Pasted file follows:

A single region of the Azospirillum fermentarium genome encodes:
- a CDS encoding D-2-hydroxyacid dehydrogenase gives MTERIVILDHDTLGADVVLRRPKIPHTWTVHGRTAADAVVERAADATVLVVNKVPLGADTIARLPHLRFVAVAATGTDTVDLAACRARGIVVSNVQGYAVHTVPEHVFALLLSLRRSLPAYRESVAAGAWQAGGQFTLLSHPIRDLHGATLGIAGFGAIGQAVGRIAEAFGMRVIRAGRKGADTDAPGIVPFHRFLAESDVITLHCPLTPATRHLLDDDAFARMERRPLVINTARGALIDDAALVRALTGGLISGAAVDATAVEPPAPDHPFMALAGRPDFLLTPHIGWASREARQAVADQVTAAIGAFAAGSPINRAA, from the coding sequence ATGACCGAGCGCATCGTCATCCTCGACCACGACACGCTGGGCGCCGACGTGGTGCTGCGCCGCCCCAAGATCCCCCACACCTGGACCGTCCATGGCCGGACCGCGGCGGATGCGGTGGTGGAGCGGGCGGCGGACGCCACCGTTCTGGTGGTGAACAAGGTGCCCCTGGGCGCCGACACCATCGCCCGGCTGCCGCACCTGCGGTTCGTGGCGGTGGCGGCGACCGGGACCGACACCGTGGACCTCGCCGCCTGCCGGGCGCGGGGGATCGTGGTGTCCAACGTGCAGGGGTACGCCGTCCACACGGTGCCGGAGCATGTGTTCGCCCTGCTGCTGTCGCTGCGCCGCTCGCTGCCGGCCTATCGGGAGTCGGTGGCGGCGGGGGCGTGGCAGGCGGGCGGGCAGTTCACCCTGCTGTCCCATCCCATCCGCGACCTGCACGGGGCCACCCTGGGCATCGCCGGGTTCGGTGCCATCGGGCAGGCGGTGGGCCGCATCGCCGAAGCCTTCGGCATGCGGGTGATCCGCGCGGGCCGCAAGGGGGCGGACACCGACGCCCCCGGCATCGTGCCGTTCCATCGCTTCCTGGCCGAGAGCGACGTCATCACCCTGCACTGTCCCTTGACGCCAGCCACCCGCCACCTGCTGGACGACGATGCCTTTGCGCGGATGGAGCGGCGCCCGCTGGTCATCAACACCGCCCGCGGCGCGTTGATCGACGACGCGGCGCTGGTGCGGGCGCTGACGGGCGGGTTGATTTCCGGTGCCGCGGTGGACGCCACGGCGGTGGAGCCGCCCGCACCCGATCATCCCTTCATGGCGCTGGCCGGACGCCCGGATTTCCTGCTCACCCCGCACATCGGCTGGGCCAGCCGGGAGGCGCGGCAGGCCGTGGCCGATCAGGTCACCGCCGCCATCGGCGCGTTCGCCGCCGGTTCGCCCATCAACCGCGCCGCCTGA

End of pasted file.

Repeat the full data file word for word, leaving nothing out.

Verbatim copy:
A single region of the Azospirillum fermentarium genome encodes:
- a CDS encoding D-2-hydroxyacid dehydrogenase gives MTERIVILDHDTLGADVVLRRPKIPHTWTVHGRTAADAVVERAADATVLVVNKVPLGADTIARLPHLRFVAVAATGTDTVDLAACRARGIVVSNVQGYAVHTVPEHVFALLLSLRRSLPAYRESVAAGAWQAGGQFTLLSHPIRDLHGATLGIAGFGAIGQAVGRIAEAFGMRVIRAGRKGADTDAPGIVPFHRFLAESDVITLHCPLTPATRHLLDDDAFARMERRPLVINTARGALIDDAALVRALTGGLISGAAVDATAVEPPAPDHPFMALAGRPDFLLTPHIGWASREARQAVADQVTAAIGAFAAGSPINRAA, from the coding sequence ATGACCGAGCGCATCGTCATCCTCGACCACGACACGCTGGGCGCCGACGTGGTGCTGCGCCGCCCCAAGATCCCCCACACCTGGACCGTCCATGGCCGGACCGCGGCGGATGCGGTGGTGGAGCGGGCGGCGGACGCCACCGTTCTGGTGGTGAACAAGGTGCCCCTGGGCGCCGACACCATCGCCCGGCTGCCGCACCTGCGGTTCGTGGCGGTGGCGGCGACCGGGACCGACACCGTGGACCTCGCCGCCTGCCGGGCGCGGGGGATCGTGGTGTCCAACGTGCAGGGGTACGCCGTCCACACGGTGCCGGAGCATGTGTTCGCCCTGCTGCTGTCGCTGCGCCGCTCGCTGCCGGCCTATCGGGAGTCGGTGGCGGCGGGGGCGTGGCAGGCGGGCGGGCAGTTCACCCTGCTGTCCCATCCCATCCGCGACCTGCACGGGGCCACCCTGGGCATCGCCGGGTTCGGTGCCATCGGGCAGGCGGTGGGCCGCATCGCCGAAGCCTTCGGCATGCGGGTGATCCGCGCGGGCCGCAAGGGGGCGGACACCGACGCCCCCGGCATCGTGCCGTTCCATCGCTTCCTGGCCGAGAGCGACGTCATCACCCTGCACTGTCCCTTGACGCCAGCCACCCGCCACCTGCTGGACGACGATGCCTTTGCGCGGATGGAGCGGCGCCCGCTGGTCATCAACACCGCCCGCGGCGCGTTGATCGACGACGCGGCGCTGGTGCGGGCGCTGACGGGCGGGTTGATTTCCGGTGCCGCGGTGGACGCCACGGCGGTGGAGCCGCCCGCACCCGATCATCCCTTCATGGCGCTGGCCGGACGCCCGGATTTCCTGCTCACCCCGCACATCGGCTGGGCCAGCCGGGAGGCGCGGCAGGCCGTGGCCGATCAGGTCACCGCCGCCATCGGCGCGTTCGCCGCCGGTTCGCCCATCAACCGCGCCGCCTGA